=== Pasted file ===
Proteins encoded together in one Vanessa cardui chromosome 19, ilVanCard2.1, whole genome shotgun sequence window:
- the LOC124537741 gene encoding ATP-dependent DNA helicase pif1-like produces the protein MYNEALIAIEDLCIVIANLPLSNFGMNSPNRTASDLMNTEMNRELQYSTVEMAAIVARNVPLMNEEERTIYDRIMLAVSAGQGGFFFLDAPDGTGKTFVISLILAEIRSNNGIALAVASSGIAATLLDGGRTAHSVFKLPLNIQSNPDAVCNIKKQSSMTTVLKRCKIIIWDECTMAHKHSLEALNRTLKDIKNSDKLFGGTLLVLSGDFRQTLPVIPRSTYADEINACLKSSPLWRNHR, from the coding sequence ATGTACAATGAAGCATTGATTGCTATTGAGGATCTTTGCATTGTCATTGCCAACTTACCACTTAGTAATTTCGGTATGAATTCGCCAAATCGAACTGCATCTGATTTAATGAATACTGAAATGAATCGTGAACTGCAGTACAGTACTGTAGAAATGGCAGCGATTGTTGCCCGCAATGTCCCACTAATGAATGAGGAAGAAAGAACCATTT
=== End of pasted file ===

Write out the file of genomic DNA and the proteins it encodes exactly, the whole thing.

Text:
Proteins encoded together in one Vanessa cardui chromosome 19, ilVanCard2.1, whole genome shotgun sequence window:
- the LOC124537741 gene encoding ATP-dependent DNA helicase pif1-like produces the protein MYNEALIAIEDLCIVIANLPLSNFGMNSPNRTASDLMNTEMNRELQYSTVEMAAIVARNVPLMNEEERTIYDRIMLAVSAGQGGFFFLDAPDGTGKTFVISLILAEIRSNNGIALAVASSGIAATLLDGGRTAHSVFKLPLNIQSNPDAVCNIKKQSSMTTVLKRCKIIIWDECTMAHKHSLEALNRTLKDIKNSDKLFGGTLLVLSGDFRQTLPVIPRSTYADEINACLKSSPLWRNHR, from the coding sequence ATGTACAATGAAGCATTGATTGCTATTGAGGATCTTTGCATTGTCATTGCCAACTTACCACTTAGTAATTTCGGTATGAATTCGCCAAATCGAACTGCATCTGATTTAATGAATACTGAAATGAATCGTGAACTGCAGTACAGTACTGTAGAAATGGCAGCGATTGTTGCCCGCAATGTCCCACTAATGAATGAGGAAGAAAGAACCATTT